Reflecting Over Crab Rangoon and Smiles

I'm sitting at the bar in Buddakhan restaurant at 713 Vine St. downtown. It's late Thursday afternoon, and I'm having my usual vodka and tonic. I'm starting to feel more relaxed, less grumpy. Maybe the surroundings have something to do with my improving

Oct 15, 2008 at 2:06 pm

I’m sitting at the bar in Buddakhan restaurant at 713 Vine St. downtown. It’s late Thursday afternoon, and I’m having my usual vodka and tonic. I’m starting to feel more relaxed, less grumpy.

Maybe the surroundings have something to do with my improving mood. I like the eclectic approach at the Buddakhan — the Buddha statues, the Asian decor and the old record album covers adorning the walls.

Looking at the old album covers — Steve Miller, Joe Cocker, The Grateful Dead and John Lennon — makes me think of my years on this earth and the fact I’m getting older. With the help of therapy, looking back at my life and reflecting is alright with me again.

I’m thinking my bad mood earlier had something to do with Jack. That’s the name I’m giving him here.

Walking up Seventh Street, I saw him standing outside of Madonna’s smoking a cigarette. My intent was to have some drinks there, but when I saw Jack I kept on walking.

I consider him a conservative jerk. Jack thinks Democrats, especially Barack Obama, want to destroy our country. I find this attitude amazing.

Really, Jack? Do you think Obama could mess up this country worse than President Bush?

Jack always has a frown on his face and seems constantly bitter. He sits at the bar and talks about his conservative politics loudly while drinking beer. He likes to tell tasteless Ted Kennedy Chappaquiddick jokes. He gets on my nerves.

Trying to get my mind off Jack, I look at Dan, owner of Buddakhan. He’s tending bar, filling in until Amber arrives to cover Mandy’s shift.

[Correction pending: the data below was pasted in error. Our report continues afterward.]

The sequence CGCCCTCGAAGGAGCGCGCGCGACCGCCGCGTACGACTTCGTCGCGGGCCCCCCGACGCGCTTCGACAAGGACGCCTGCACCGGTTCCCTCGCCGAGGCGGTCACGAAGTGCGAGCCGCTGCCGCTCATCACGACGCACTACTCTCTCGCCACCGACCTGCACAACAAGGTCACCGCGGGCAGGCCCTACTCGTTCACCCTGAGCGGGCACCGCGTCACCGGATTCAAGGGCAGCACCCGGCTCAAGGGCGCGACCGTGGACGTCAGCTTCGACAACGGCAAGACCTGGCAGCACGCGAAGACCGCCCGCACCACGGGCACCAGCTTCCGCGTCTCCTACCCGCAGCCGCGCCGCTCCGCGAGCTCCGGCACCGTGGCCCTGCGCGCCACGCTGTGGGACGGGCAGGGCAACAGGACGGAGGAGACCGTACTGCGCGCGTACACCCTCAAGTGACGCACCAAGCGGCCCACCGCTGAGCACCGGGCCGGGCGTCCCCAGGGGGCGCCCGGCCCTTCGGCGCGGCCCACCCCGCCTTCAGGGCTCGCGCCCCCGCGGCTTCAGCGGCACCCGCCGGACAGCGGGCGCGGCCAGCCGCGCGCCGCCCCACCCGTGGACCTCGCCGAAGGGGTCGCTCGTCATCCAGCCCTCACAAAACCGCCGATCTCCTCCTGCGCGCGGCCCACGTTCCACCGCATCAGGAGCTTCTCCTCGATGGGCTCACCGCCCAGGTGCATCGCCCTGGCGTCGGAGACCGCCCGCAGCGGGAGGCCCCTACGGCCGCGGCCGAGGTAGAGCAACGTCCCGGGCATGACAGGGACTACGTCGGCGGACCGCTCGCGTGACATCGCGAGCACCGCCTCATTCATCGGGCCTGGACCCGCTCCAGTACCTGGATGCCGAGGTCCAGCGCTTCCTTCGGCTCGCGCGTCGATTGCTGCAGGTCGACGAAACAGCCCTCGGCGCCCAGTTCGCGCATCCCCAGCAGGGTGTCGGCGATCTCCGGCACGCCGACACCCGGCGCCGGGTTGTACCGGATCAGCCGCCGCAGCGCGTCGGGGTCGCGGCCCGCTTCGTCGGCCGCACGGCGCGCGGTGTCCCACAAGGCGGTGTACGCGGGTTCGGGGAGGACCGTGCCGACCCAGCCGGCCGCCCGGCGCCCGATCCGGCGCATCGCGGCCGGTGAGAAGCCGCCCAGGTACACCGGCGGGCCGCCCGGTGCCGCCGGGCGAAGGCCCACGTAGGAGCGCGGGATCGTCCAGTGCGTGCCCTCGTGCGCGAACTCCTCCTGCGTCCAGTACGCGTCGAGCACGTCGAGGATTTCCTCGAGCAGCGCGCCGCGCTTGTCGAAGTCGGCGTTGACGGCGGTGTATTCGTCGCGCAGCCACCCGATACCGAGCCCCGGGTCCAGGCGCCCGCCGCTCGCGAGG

Mandy is sick. Dan tells me she could barely talk on the phone.

She’s a sweet thing, tiny and blonde with big beautiful eyes. Her sister Jessica also works at Buddakhan on Friday nights. I don’t know which one is older, Mandy or Jessica, but they look like twins. Both are great bartenders.

Dan brings me another vodka and tonic. You can’t beat the happy hour prices here. My drink is large and cheap. Best of all, I can taste the vodka. There’s no such thing as a weak drink here.

Before I got here, I stepped into Sully’s Saloon at Seventh and Race streets for a quick one. Buddakhan doesn’t open until 5 p.m., and because of Jack’s presence at Madonna’s I had time to kill.

Sully’s isn’t a bad place at all, but it didn’t improve my mood. Maybe it’s just me, but the employees there need to smile more.

Also, at least in my head, I consider Sully’s a “corporate” bar. I think this way because of all the guys in suits I see drinking.

I ordered my vodka and tonic from a tall, long-haired blonde girl wearing large gold earrings. She never smiled once.

Now I’m sitting at Buddakhan feeling hungry. I’ve visited quite a few times, but I’ve never eaten here. They’re known for their Thai menu but also offer regular bar food, which might be better for me because I’m drinking.

Amber arrives with a ready smile for her customers. I order another vodka and tonic and decide not to get regular bar food but something Asian, opting for the Crab Rangoon.

I step outside for a quick cigarette. Looking to my right over to Seventh Street, I see Madonna’s and think of Jack, the conservative jerk.

I wonder how old he is. I’m guessing older than me. I can’t help but wonder if he ever looks back on his life in trying to figure out things like I’m doing now. Maybe I should tell him reflection can sometimes be a good thing.

When I walk back into Buddakhan, my food is waiting for me. The Crab Rangoon is so delicious it’s difficult not to eat it quickly. I’m trying to pace myself, taking sips of my drink between bites.

With my stomach full and glass empty, I decide to go home. I settle up my bill. Dan wishes me a good night. Amber blows me a kiss goodbye.

Walking to my bus stop, I pass Madonna’s and see Jack once again standing there smoking a cigarette.

Feeling charitable, mostly because of those strong drinks I’ve had at Buddakhan, I smile at him and wish him a good evening.

He nods his head at me while taking a puff on his smoke. When he doesn’t smile back, I think of Sully’s and the unsmiling bartender.

Jack, if you’re reading, here are a few suggestions:

Think more and talk less. Reflect on where you’ve been and where you’re going.

While sorting out this muck, quit going to Madonna’s. Please stay out of Buddakhan.

Take your frown, bitterness, baggage and bar spending money somewhere else. Maybe a place where you won’t be the only one in the room not smiling.

CONTACT LARRY GROSS: [email protected]